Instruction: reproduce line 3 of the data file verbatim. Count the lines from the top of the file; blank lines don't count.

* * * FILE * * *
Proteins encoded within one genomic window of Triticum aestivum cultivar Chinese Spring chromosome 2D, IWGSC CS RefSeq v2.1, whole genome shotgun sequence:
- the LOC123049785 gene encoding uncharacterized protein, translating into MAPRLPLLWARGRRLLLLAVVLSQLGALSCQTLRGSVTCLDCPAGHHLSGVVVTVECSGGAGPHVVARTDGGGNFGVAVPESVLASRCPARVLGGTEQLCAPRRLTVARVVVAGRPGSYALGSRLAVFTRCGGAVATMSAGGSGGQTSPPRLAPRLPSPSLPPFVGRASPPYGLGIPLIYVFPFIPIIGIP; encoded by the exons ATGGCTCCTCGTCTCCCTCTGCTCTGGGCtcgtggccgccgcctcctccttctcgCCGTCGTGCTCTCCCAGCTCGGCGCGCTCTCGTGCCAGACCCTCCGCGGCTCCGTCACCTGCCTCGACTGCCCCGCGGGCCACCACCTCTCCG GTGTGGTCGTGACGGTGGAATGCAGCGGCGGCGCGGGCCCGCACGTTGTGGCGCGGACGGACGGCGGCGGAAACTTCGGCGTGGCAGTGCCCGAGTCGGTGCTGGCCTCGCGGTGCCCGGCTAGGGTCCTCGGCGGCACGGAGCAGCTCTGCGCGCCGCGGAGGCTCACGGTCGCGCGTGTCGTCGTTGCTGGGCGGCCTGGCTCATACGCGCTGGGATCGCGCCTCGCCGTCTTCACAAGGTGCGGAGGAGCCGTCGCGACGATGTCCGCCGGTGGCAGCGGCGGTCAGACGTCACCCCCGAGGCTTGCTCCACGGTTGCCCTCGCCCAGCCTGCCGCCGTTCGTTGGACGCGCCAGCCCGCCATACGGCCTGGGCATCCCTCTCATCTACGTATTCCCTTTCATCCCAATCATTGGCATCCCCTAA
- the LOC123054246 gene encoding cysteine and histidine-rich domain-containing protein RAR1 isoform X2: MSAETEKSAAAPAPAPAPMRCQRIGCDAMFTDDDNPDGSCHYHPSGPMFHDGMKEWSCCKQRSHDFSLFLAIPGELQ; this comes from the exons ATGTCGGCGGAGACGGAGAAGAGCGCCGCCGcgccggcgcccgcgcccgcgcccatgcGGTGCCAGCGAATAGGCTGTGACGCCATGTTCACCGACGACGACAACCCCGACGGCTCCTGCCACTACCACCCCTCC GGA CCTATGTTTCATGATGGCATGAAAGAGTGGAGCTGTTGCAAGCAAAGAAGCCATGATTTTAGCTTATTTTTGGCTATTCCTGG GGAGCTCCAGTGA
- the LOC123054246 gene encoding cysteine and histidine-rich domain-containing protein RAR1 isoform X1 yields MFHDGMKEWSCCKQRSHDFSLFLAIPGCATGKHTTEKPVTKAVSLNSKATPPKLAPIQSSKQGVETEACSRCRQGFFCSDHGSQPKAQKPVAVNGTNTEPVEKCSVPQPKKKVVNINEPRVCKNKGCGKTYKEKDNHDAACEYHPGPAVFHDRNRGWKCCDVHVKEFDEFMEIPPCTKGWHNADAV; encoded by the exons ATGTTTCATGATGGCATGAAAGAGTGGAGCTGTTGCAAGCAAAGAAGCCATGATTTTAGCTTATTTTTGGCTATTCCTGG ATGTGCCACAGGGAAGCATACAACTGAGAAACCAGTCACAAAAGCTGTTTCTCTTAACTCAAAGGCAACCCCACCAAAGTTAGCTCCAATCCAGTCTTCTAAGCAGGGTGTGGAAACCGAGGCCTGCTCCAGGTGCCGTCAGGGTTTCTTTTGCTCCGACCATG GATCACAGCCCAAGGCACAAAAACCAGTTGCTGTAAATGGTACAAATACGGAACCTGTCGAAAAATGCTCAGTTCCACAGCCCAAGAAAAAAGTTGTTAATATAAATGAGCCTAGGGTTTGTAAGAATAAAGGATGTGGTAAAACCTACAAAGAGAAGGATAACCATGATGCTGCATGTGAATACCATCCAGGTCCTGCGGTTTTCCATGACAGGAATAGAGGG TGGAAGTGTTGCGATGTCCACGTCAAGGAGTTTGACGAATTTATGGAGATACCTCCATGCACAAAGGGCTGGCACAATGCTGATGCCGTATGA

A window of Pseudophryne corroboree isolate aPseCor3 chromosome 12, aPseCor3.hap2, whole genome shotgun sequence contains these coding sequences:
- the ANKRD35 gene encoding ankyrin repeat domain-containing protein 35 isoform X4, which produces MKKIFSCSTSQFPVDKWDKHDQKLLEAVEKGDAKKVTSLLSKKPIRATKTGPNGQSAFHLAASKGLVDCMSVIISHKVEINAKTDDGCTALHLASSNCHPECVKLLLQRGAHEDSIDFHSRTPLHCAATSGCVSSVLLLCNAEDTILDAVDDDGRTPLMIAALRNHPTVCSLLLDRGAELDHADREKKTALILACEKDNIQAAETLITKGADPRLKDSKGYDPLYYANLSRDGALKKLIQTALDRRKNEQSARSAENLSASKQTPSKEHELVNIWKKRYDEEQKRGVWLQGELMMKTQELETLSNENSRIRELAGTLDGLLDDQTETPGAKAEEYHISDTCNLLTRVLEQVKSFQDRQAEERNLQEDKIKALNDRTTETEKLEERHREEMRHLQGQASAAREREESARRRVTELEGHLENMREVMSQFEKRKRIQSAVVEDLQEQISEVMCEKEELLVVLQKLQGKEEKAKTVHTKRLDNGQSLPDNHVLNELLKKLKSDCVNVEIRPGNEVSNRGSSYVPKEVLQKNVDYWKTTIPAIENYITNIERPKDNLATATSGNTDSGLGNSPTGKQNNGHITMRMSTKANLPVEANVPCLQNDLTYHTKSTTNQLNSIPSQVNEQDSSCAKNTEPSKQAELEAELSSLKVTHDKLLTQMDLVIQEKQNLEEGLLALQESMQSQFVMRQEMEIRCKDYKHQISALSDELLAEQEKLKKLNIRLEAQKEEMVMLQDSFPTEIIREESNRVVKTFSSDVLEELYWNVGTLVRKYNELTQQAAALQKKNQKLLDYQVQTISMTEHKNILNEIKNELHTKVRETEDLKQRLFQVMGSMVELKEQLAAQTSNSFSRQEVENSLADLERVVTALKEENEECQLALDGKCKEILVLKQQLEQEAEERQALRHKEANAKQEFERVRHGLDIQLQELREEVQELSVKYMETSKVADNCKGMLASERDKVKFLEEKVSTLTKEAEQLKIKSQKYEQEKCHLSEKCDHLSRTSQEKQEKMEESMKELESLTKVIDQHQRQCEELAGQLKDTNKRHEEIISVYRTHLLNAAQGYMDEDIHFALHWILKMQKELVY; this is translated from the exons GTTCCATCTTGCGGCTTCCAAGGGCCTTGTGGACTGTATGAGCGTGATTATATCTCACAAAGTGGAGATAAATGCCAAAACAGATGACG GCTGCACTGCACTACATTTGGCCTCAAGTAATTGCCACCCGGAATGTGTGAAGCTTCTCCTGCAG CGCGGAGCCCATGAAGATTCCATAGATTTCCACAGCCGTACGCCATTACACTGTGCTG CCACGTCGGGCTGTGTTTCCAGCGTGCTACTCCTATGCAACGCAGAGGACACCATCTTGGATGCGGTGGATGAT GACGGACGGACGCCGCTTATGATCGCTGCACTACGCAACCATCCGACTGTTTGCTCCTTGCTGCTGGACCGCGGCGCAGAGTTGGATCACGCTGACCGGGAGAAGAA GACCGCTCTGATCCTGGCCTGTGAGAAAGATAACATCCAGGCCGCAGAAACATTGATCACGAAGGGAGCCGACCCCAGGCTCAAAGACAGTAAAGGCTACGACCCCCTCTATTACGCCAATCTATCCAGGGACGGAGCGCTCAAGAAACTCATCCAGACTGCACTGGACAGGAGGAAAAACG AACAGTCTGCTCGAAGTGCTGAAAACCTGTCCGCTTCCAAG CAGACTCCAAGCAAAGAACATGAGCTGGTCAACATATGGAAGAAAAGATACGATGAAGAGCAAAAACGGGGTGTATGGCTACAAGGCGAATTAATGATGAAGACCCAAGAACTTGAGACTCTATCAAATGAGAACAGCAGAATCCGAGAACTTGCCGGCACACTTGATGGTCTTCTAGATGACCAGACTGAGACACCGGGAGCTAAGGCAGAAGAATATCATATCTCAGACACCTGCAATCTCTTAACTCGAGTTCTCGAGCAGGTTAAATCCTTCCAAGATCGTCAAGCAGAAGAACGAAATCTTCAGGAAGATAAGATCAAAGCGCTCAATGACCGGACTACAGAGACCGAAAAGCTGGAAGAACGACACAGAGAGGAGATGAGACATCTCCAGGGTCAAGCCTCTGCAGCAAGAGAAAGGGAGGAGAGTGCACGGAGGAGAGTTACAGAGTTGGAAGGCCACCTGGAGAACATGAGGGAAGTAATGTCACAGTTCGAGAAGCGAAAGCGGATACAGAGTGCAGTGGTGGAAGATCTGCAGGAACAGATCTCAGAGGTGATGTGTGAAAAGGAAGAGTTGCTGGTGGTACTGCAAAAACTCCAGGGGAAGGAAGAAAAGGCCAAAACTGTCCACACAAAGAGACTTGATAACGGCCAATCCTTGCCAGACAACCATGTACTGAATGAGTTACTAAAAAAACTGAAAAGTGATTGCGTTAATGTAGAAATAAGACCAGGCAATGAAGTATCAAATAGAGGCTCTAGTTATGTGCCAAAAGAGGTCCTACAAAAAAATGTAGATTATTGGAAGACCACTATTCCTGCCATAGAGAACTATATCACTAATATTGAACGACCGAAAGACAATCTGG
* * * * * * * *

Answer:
- the LOC123054246 gene encoding cysteine and histidine-rich domain-containing protein RAR1 isoform X2: MSAETEKSAAAPAPAPAPMRCQRIGCDAMFTDDDNPDGSCHYHPSGPMFHDGMKEWSCCKQRSHDFSLFLAIPGELQ; this comes from the exons ATGTCGGCGGAGACGGAGAAGAGCGCCGCCGcgccggcgcccgcgcccgcgcccatgcGGTGCCAGCGAATAGGCTGTGACGCCATGTTCACCGACGACGACAACCCCGACGGCTCCTGCCACTACCACCCCTCC GGA CCTATGTTTCATGATGGCATGAAAGAGTGGAGCTGTTGCAAGCAAAGAAGCCATGATTTTAGCTTATTTTTGGCTATTCCTGG GGAGCTCCAGTGA